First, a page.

Last Sunday night, a member asked me a question that many ask, have asked, and will continue to ask in the years to come:
Pastor Sean something has really been bothering me lately is how the question started. Will God send people to hell who have never heard a clear presentation of the gospel?
(You know those people in the middle of country xyz where the gospel is NOT freely proclaimed. People like the Shaikh in Bangladesh, India, and Pakistan or the Japanese in the remote regions of Japan’s mountains and tiny villages.) What about them?
First, God is under no obligation to ensure everyone hears the gospel before He judges them. Romans 1:17-21 and 2:14-16 state that He gives everyone an opportunity to follow the Light. He is the Potter and I am the clay. It is my sin and their sin upon which the wrath of God abides. A person is not condemned to hell because they rejected the gospel—the wrath of God abides on them because of the sin in their life which may or may not include rejecting the gospel (Romans 1.18). All men everywhere are commanded to repent—this is a universal expectation. I am born spiritually dead and remain that way until the Holy Spirit makes me a new creature in Christ. Outside of the mercy of God from birth I am a hell bound sinner in need of forgiveness and redemption. I do not become hell bound after I reject the gospel. I remain in that condition.
Sometimes someone may say, “God will not send them to hell; people send themselves to hell.” But this is not biblically correct. It sounds good to say and makes God appear kinder, but it is Jesus Christ, the judge, who said and will say again, “Depart from me, ye cursed, into everlasting fire, prepared for the devil and his angels (Mt. 25). But that is God who is speaking and He is sending people to hell for rejecting the gospel, failing to repent, and every other sin that was not forgiven.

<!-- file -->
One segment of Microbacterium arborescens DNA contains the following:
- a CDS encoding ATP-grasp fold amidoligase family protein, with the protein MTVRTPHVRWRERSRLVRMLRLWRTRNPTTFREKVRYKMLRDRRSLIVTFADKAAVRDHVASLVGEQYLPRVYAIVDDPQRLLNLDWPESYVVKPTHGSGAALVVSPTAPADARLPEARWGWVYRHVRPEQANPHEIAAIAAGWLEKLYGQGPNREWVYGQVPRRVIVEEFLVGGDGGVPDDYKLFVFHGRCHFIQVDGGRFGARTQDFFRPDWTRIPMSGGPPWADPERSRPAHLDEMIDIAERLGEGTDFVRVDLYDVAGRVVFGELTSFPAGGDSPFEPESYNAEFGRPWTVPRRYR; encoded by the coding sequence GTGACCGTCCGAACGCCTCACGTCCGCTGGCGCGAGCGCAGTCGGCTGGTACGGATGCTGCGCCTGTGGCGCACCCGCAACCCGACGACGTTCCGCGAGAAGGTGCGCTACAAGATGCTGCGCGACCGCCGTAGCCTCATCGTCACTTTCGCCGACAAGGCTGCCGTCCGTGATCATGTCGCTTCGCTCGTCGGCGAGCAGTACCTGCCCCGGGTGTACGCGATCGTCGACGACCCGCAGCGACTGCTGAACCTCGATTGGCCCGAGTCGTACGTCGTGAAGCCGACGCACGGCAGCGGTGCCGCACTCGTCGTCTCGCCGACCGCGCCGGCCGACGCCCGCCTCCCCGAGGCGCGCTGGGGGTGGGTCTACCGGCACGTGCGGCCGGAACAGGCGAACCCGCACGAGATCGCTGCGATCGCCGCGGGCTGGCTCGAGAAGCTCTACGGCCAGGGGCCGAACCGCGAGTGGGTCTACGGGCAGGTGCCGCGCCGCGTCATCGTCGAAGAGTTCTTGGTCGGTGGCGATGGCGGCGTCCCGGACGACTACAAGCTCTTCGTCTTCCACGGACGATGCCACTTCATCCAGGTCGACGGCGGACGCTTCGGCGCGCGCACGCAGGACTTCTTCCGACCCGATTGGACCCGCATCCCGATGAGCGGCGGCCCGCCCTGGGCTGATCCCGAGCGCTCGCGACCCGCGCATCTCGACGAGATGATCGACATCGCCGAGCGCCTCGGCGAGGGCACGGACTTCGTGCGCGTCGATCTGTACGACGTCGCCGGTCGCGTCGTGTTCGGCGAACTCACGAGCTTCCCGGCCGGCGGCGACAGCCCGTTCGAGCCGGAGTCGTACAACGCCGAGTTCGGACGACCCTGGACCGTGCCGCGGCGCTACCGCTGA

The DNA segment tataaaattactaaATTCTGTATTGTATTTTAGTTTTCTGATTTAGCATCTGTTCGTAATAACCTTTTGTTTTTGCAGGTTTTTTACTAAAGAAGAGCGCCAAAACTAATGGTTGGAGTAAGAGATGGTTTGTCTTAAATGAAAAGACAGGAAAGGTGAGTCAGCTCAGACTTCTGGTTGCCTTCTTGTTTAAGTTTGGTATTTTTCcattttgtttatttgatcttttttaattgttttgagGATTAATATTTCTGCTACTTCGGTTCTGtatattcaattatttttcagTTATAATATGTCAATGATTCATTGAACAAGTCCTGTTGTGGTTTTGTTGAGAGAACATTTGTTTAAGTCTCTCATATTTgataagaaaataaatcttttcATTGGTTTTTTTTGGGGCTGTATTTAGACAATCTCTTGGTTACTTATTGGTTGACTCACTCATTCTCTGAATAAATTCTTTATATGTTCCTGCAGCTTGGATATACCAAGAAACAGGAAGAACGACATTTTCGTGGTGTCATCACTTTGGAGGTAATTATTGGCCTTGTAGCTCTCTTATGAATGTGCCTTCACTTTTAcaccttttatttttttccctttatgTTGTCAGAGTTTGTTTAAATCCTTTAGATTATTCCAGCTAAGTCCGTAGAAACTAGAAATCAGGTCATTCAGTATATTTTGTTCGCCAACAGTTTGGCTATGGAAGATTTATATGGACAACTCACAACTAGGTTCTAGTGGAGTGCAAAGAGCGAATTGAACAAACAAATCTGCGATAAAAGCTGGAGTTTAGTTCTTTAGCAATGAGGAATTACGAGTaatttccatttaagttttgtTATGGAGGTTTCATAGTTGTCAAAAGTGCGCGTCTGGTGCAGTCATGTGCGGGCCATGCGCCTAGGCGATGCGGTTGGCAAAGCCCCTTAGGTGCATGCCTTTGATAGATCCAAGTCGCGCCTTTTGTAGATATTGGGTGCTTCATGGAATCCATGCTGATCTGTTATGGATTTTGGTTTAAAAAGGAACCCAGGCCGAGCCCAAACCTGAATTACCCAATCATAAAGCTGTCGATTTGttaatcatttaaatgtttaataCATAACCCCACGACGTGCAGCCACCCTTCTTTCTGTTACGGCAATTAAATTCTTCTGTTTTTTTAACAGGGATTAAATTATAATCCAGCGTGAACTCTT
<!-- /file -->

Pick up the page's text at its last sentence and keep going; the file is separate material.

So then does this tough presentation leave people without hope? Are there people out there who might otherwise accept the truth and become followers of Christ, but because they live in a remote region of the world, and from our perspective appear, outside the reach of the gospel miss the opportunity to be saved? Is God going to still condemn such a person?
Acts 10 provides the answer to this question. Read the chapter; it is a great story. John Piper writes concerning Cornelius, “Cornelius represents a kind of unsaved person (among an unreached people group) who is seeking God in an extraordinary way. And Peter is saying that God accepts this search as genuine (hence "acceptable" in verse 35) and works wonders to bring that person the gospel.”
In this historical account, Cornelius in a spiritually dead state is seeking, but his seeking is NOT sufficient to bring about his own salvation. However it is such that it gets God’s attention to the point of sending the Apostle Peter on a mission to a particular person, in a particular region who would otherwise not hear the gospel. Praise God for missionaries; they never know when they are on divinely ordained trips to reach men and women for whom God is working wonders to bring them the glorious gospel.
The point from this account is clear. I am very confident in saying that their isn’t anyone who truly desires to know God that God is ignoring and will one day say depart from me. No one will stand up at the great white throne of judgment and call God unjust! No one will declare that they were devout, prayed, feared and sought God but He ignored them. No not one.